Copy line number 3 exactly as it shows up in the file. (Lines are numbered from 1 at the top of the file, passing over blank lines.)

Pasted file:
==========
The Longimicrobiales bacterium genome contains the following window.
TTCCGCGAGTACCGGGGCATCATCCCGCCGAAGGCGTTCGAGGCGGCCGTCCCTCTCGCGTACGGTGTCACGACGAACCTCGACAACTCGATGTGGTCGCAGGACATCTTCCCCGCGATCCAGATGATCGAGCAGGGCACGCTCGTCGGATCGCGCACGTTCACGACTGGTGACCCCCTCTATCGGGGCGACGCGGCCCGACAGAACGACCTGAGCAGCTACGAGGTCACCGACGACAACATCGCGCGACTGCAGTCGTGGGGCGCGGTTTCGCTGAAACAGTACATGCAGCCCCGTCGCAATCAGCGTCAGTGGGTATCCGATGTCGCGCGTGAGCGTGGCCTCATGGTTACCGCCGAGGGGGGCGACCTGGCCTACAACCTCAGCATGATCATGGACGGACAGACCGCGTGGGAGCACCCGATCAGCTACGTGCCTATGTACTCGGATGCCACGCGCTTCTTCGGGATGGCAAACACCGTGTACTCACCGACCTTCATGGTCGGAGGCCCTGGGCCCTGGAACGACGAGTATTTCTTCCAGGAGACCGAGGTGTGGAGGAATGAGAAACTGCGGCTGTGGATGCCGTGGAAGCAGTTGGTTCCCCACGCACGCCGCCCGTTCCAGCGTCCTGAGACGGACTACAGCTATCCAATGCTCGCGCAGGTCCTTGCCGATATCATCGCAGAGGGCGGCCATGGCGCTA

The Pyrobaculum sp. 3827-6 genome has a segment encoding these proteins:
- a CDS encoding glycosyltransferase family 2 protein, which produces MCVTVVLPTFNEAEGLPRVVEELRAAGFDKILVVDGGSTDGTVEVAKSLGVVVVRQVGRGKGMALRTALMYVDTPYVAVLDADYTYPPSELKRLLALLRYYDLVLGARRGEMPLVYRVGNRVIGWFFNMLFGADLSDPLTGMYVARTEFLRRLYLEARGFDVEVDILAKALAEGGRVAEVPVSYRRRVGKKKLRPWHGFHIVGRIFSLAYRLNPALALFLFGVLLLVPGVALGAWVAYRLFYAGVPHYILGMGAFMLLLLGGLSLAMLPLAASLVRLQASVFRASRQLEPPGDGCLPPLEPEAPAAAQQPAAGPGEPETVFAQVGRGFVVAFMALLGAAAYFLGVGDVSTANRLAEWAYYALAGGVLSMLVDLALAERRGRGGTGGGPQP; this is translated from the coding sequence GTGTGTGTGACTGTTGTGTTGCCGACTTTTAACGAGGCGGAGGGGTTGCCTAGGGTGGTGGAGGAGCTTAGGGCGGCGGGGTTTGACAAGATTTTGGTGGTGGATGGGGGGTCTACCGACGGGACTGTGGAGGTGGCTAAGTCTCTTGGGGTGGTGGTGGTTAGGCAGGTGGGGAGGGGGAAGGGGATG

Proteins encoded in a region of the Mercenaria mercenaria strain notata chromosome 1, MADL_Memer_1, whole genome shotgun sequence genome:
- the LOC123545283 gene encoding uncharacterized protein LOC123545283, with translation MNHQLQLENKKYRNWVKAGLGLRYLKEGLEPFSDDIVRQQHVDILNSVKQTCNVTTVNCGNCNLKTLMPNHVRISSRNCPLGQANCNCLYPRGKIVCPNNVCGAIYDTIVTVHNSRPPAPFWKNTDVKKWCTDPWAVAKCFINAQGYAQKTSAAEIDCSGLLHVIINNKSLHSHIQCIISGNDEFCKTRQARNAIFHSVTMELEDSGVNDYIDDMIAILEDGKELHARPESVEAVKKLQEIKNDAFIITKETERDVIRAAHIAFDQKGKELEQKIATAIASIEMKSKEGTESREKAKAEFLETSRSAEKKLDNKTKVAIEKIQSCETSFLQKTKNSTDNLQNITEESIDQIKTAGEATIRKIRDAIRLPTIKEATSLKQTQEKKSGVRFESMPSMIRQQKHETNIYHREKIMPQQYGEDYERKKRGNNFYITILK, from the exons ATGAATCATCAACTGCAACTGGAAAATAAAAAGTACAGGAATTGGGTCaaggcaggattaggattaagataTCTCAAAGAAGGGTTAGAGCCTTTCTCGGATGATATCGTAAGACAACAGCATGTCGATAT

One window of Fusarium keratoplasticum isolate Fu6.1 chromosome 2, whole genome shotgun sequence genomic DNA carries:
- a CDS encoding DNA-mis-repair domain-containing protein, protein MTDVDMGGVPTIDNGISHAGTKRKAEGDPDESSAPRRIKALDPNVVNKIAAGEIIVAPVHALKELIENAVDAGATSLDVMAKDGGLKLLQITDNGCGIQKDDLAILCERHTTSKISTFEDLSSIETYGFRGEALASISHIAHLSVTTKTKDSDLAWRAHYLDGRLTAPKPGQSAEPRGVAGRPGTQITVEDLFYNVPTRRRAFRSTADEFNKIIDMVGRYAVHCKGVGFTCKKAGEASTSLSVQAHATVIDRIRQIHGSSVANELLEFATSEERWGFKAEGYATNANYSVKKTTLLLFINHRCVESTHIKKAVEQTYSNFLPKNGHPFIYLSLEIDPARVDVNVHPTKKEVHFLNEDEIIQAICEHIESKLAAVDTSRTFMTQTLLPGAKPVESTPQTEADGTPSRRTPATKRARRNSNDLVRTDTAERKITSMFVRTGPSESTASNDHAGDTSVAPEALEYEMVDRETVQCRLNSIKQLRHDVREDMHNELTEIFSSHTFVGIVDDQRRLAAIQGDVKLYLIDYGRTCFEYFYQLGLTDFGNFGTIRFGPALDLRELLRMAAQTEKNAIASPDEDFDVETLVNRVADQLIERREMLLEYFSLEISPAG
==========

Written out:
The Pyrobaculum sp. 3827-6 genome has a segment encoding these proteins: